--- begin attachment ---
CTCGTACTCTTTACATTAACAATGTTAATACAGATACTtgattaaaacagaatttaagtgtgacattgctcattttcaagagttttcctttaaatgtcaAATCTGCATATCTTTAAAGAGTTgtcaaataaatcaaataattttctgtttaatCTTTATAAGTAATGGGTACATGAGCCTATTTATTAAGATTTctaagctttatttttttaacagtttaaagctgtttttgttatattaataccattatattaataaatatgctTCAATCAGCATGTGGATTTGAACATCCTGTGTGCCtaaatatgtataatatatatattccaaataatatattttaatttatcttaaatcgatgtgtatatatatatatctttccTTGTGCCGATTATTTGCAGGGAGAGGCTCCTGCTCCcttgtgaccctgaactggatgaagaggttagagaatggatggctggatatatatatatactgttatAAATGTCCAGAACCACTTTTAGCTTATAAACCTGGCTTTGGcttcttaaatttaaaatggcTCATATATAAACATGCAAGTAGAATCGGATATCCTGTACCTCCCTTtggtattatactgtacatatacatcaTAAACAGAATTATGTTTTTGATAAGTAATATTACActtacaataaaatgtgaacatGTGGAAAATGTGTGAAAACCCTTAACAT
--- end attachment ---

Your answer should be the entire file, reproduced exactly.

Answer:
CTCGTACTCTTTACATTAACAATGTTAATACAGATACTtgattaaaacagaatttaagtgtgacattgctcattttcaagagttttcctttaaatgtcaAATCTGCATATCTTTAAAGAGTTgtcaaataaatcaaataattttctgtttaatCTTTATAAGTAATGGGTACATGAGCCTATTTATTAAGATTTctaagctttatttttttaacagtttaaagctgtttttgttatattaataccattatattaataaatatgctTCAATCAGCATGTGGATTTGAACATCCTGTGTGCCtaaatatgtataatatatatattccaaataatatattttaatttatcttaaatcgatgtgtatatatatatatctttccTTGTGCCGATTATTTGCAGGGAGAGGCTCCTGCTCCcttgtgaccctgaactggatgaagaggttagagaatggatggctggatatatatatatactgttatAAATGTCCAGAACCACTTTTAGCTTATAAACCTGGCTTTGGcttcttaaatttaaaatggcTCATATATAAACATGCAAGTAGAATCGGATATCCTGTACCTCCCTTtggtattatactgtacatatacatcaTAAACAGAATTATGTTTTTGATAAGTAATATTACActtacaataaaatgtgaacatGTGGAAAATGTGTGAAAACCCTTAACAT